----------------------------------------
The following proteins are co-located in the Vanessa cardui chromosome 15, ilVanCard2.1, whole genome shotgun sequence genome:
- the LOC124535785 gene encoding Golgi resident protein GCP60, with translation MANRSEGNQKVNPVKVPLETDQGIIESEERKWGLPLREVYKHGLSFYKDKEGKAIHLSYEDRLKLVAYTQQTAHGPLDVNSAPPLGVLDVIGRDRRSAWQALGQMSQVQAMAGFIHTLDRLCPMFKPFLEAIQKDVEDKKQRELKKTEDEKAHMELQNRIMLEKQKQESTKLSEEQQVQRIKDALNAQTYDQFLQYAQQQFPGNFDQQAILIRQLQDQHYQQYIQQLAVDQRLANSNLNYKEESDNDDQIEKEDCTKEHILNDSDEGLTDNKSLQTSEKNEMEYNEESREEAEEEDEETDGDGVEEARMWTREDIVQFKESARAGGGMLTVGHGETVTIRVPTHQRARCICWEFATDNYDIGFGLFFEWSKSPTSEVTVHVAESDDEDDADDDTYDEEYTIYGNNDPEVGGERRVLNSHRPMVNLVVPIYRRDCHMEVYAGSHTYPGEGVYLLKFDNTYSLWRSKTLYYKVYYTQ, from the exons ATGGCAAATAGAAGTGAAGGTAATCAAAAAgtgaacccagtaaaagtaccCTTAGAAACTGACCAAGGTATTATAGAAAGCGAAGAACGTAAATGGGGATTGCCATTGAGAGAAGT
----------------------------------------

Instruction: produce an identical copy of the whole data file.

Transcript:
The following proteins are co-located in the Vanessa cardui chromosome 15, ilVanCard2.1, whole genome shotgun sequence genome:
- the LOC124535785 gene encoding Golgi resident protein GCP60, with translation MANRSEGNQKVNPVKVPLETDQGIIESEERKWGLPLREVYKHGLSFYKDKEGKAIHLSYEDRLKLVAYTQQTAHGPLDVNSAPPLGVLDVIGRDRRSAWQALGQMSQVQAMAGFIHTLDRLCPMFKPFLEAIQKDVEDKKQRELKKTEDEKAHMELQNRIMLEKQKQESTKLSEEQQVQRIKDALNAQTYDQFLQYAQQQFPGNFDQQAILIRQLQDQHYQQYIQQLAVDQRLANSNLNYKEESDNDDQIEKEDCTKEHILNDSDEGLTDNKSLQTSEKNEMEYNEESREEAEEEDEETDGDGVEEARMWTREDIVQFKESARAGGGMLTVGHGETVTIRVPTHQRARCICWEFATDNYDIGFGLFFEWSKSPTSEVTVHVAESDDEDDADDDTYDEEYTIYGNNDPEVGGERRVLNSHRPMVNLVVPIYRRDCHMEVYAGSHTYPGEGVYLLKFDNTYSLWRSKTLYYKVYYTQ, from the exons ATGGCAAATAGAAGTGAAGGTAATCAAAAAgtgaacccagtaaaagtaccCTTAGAAACTGACCAAGGTATTATAGAAAGCGAAGAACGTAAATGGGGATTGCCATTGAGAGAAGT